Traduction de M. J. Roy, entièrement revisée par l'auteur.Paris: Éditeurs, Maurice Lachatre et Cie, [1872-5] Stock Code: 135070
The definitive textFirst edition in French of the first volume of Das Kapital, the definitive text as authorized by Karl Marx, this being the first issue with Lachâtre's imprint. The book was published in parts from August 1872 to November 1875, here bound on completion. The first volume of Das Kapital was originally published in German in 1867. This French edition was the second translation, preceded only by the Russian translation of 1872, but Marx felt that this translation was more important than the Russian, and his extensive work on the project means "Le Capital was not a mere translation, but rather an original work, relevant from a textual point of view" (Books that Made Europe, p. 248). The second and third volumes of Das Kapital were published after Marx's death by Engels in 1885 and 1894, and were first published in French in 1900 and 1902.
In December 1871, while revising the text for the second German edition, Marx agreed to this French edition with the publisher Maurice Lachâtre, an anticlerical radical and friend of Proudhon, who had been exiled to Spain after the Paris Commune. Marx initially approved the translation to be undertaken by Joseph Roy, who had already translated the works of the German philosopher Ludwig Feuerbach, but "in spite of the expectations, however, Roy did not render the text vivid enough and the translation proved to be too literal and unsatisfactory. At the beginning of Spring 1872, Marx started to re-write full passages to make them more appealing to the French public and continued to do so for almost two years, eating up a lot of the time intended for the drafting of his second volume of the work" (Books That Made Europe, p. 248). Issued in parts and consuming much of Marx's time, it took 39 months to complete the project, but Marx's close attention and extensive revisions to the text and galley proofs as the project progressed resulted in a revised text that he felt was more definitive than the German and Russian predecessors (including the second German edition of 1872). In his notice to the reader dated 28 April 1875, Marx wrote: "Quelles que soient les imperfections littéraires de cette édition française, elle possède une valeur scientifique indépendante de l'original et doit être consultée même par les lecteurs familiers avec la langue allemande" (p. 348: "Whatever the literary imperfections of this French edition, it has a scientific value independent of the original and must be consulted even by readers familiar with the German language"). The format of the book was also changed, divided into eight parts and 33 chapters rather than the seven parts and 25 chapters of the second German edition. Marx recommended this French text, with its revisions and new theoretical reflections, for future translations and editions, and it was used for the first English translation of 1887 and thereafter.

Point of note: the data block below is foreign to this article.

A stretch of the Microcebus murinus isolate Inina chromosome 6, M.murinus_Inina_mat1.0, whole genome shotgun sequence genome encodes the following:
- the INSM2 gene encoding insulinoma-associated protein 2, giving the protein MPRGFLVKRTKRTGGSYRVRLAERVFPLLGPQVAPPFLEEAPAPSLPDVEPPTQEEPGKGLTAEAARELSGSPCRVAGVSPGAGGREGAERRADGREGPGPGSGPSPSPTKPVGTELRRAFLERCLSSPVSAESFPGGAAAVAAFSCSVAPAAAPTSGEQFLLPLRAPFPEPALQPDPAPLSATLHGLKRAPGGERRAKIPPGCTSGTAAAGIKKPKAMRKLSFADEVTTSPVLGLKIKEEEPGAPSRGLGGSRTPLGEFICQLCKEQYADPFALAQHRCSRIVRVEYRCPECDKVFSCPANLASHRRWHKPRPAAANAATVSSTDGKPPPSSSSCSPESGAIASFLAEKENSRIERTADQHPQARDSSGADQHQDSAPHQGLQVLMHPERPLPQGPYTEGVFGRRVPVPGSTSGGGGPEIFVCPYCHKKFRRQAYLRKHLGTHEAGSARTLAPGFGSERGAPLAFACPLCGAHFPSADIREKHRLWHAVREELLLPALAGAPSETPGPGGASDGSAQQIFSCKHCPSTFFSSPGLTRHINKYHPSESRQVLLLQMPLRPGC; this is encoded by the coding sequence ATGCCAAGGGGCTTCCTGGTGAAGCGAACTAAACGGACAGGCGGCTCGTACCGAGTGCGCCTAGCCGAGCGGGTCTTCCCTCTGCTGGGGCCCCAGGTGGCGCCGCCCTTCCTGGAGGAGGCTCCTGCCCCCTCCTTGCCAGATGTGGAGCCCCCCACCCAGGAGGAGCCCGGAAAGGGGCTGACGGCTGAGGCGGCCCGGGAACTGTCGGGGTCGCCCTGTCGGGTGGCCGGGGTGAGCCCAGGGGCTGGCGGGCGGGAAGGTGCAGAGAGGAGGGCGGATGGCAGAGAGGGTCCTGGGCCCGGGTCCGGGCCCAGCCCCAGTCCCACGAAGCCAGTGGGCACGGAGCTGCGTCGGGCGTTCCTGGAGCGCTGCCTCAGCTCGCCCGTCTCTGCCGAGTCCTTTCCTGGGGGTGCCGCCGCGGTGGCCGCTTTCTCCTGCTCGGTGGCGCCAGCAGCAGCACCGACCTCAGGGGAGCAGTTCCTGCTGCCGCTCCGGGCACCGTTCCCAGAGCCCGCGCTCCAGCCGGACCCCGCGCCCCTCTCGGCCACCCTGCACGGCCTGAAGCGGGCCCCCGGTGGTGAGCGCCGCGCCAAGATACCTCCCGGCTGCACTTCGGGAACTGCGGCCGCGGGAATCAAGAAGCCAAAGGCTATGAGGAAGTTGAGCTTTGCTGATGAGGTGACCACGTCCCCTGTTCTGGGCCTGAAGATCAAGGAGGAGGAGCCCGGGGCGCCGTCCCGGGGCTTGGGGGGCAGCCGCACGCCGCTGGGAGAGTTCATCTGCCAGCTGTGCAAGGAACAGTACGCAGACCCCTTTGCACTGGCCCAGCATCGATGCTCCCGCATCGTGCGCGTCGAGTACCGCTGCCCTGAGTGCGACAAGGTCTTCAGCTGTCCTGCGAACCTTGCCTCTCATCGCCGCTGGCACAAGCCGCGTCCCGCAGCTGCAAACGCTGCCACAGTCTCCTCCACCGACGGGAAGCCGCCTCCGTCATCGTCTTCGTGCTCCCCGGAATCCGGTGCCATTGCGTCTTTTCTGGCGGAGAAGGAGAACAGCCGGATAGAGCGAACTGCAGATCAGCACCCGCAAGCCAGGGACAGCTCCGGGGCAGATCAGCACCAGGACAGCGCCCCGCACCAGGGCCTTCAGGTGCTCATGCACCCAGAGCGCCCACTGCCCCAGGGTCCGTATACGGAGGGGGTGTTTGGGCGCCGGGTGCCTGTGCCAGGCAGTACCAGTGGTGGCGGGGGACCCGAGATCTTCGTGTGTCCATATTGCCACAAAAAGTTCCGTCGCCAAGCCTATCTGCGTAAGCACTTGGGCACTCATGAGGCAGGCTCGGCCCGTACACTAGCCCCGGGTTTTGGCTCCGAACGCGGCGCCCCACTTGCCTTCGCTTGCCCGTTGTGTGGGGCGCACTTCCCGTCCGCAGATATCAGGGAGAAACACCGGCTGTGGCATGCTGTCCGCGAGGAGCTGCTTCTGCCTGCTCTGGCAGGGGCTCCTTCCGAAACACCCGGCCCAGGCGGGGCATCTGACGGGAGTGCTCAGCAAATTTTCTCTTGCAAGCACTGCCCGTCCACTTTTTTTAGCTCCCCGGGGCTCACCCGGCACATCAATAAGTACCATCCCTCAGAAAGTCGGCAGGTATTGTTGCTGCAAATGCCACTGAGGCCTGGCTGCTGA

From certain indications found in the correspondence of Marx, it seems likely that the French government, who must have frowned upon the appearance of Das Kapital in French, tried to prevent its publication, which for a certain time was interrupted by the authorities. When the publication was finally completed, rumours abounded that its sale was to be forbidden and the publisher Lachâtre hesitated to sell copies. Unsold sheets were later reissued with the imprint of Librairie du Progrès, with new preliminary pages removing Lachâtre's name, between 1878 and 1880; this first issue is therefore distinguished by the presence of his imprint.
Folio (281 x 192 mm). Contemporary black quarter calf, spine lettered in gilt, black cloth sides, green endpapers. Housed in a custom blue card slipcase, red morocco label to spine.
2 vignette title pages, 1 engraved portrait frontispiece with facsimile autograph, facsimile autograph letter from Marx to the publisher, dated 18 March 1872, with Lachâtre's printed reply to verso, engraved head- and tailpieces.
Expertly refurbished with discreet repair to foot of spine, joints, and tips. Short closed tear at fore edge of first vignette title page and gutter of title page, toning and foxing to contents as often, running light dampstain at foot throughout first 175 pages and at head from pp. 281 to 288, short closed tear to pp. 319/320 very slightly impinging on text, some creasing at fore edge of pages, chipping and creasing at edges of final few leaves without loss to text. A good copy.
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